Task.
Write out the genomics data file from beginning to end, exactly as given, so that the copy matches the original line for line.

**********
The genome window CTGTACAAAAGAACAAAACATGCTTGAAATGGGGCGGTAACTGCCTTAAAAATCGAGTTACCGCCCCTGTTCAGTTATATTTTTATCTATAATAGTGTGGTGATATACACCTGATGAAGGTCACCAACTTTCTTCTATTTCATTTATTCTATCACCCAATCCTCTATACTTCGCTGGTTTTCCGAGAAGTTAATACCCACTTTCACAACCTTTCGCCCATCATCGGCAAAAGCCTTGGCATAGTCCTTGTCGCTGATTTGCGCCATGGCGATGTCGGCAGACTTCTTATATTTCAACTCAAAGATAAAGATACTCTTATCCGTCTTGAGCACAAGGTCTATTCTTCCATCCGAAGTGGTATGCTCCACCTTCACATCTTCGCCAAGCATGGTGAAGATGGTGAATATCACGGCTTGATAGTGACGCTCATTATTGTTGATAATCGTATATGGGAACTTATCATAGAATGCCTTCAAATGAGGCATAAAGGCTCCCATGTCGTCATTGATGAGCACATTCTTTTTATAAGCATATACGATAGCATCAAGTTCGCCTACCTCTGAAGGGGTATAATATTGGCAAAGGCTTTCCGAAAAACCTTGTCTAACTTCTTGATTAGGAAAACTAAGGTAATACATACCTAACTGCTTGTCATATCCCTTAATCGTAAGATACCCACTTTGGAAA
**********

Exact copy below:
The genome window CTGTACAAAAGAACAAAACATGCTTGAAATGGGGCGGTAACTGCCTTAAAAATCGAGTTACCGCCCCTGTTCAGTTATATTTTTATCTATAATAGTGTGGTGATATACACCTGATGAAGGTCACCAACTTTCTTCTATTTCATTTATTCTATCACCCAATCCTCTATACTTCGCTGGTTTTCCGAGAAGTTAATACCCACTTTCACAACCTTTCGCCCATCATCGGCAAAAGCCTTGGCATAGTCCTTGTCGCTGATTTGCGCCATGGCGATGTCGGCAGACTTCTTATATTTCAACTCAAAGATAAAGATACTCTTATCCGTCTTGAGCACAAGGTCTATTCTTCCATCCGAAGTGGTATGCTCCACCTTCACATCTTCGCCAAGCATGGTGAAGATGGTGAATATCACGGCTTGATAGTGACGCTCATTATTGTTGATAATCGTATATGGGAACTTATCATAGAATGCCTTCAAATGAGGCATAAAGGCTCCCATGTCGTCATTGATGAGCACATTCTTTTTATAAGCATATACGATAGCATCAAGTTCGCCTACCTCTGAAGGGGTATAATATTGGCAAAGGCTTTCCGAAAAACCTTGTCTAACTTCTTGATTAGGAAAACTAAGGTAATACATACCTAACTGCTTGTCATATCCCTTAATCGTAAGATACCCACTTTGGAAA